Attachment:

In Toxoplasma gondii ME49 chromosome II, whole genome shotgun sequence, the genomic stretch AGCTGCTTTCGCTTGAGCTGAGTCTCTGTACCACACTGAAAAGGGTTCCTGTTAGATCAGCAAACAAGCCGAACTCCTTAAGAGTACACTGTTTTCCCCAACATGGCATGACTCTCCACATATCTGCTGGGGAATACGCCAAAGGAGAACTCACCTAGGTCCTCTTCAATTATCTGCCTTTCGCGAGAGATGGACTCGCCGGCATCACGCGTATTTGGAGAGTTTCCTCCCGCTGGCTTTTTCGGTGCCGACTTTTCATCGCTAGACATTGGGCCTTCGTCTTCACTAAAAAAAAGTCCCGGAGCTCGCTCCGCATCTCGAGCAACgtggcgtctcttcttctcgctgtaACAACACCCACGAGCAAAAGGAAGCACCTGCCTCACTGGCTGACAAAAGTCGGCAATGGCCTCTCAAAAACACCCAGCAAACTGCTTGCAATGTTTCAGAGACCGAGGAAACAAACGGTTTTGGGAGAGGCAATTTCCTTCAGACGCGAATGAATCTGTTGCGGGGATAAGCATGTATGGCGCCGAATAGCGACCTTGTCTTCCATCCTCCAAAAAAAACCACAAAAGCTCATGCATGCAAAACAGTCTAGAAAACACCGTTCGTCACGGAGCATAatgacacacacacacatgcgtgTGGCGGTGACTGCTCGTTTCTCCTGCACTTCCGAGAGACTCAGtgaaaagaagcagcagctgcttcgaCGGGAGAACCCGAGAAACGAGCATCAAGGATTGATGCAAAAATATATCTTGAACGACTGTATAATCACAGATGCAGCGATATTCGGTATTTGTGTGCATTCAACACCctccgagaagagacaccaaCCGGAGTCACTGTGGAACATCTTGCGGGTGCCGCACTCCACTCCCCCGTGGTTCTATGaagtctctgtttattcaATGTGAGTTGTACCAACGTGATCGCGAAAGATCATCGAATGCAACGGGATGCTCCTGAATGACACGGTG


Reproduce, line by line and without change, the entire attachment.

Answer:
In Toxoplasma gondii ME49 chromosome II, whole genome shotgun sequence, the genomic stretch AGCTGCTTTCGCTTGAGCTGAGTCTCTGTACCACACTGAAAAGGGTTCCTGTTAGATCAGCAAACAAGCCGAACTCCTTAAGAGTACACTGTTTTCCCCAACATGGCATGACTCTCCACATATCTGCTGGGGAATACGCCAAAGGAGAACTCACCTAGGTCCTCTTCAATTATCTGCCTTTCGCGAGAGATGGACTCGCCGGCATCACGCGTATTTGGAGAGTTTCCTCCCGCTGGCTTTTTCGGTGCCGACTTTTCATCGCTAGACATTGGGCCTTCGTCTTCACTAAAAAAAAGTCCCGGAGCTCGCTCCGCATCTCGAGCAACgtggcgtctcttcttctcgctgtaACAACACCCACGAGCAAAAGGAAGCACCTGCCTCACTGGCTGACAAAAGTCGGCAATGGCCTCTCAAAAACACCCAGCAAACTGCTTGCAATGTTTCAGAGACCGAGGAAACAAACGGTTTTGGGAGAGGCAATTTCCTTCAGACGCGAATGAATCTGTTGCGGGGATAAGCATGTATGGCGCCGAATAGCGACCTTGTCTTCCATCCTCCAAAAAAAACCACAAAAGCTCATGCATGCAAAACAGTCTAGAAAACACCGTTCGTCACGGAGCATAatgacacacacacacatgcgtgTGGCGGTGACTGCTCGTTTCTCCTGCACTTCCGAGAGACTCAGtgaaaagaagcagcagctgcttcgaCGGGAGAACCCGAGAAACGAGCATCAAGGATTGATGCAAAAATATATCTTGAACGACTGTATAATCACAGATGCAGCGATATTCGGTATTTGTGTGCATTCAACACCctccgagaagagacaccaaCCGGAGTCACTGTGGAACATCTTGCGGGTGCCGCACTCCACTCCCCCGTGGTTCTATGaagtctctgtttattcaATGTGAGTTGTACCAACGTGATCGCGAAAGATCATCGAATGCAACGGGATGCTCCTGAATGACACGGTG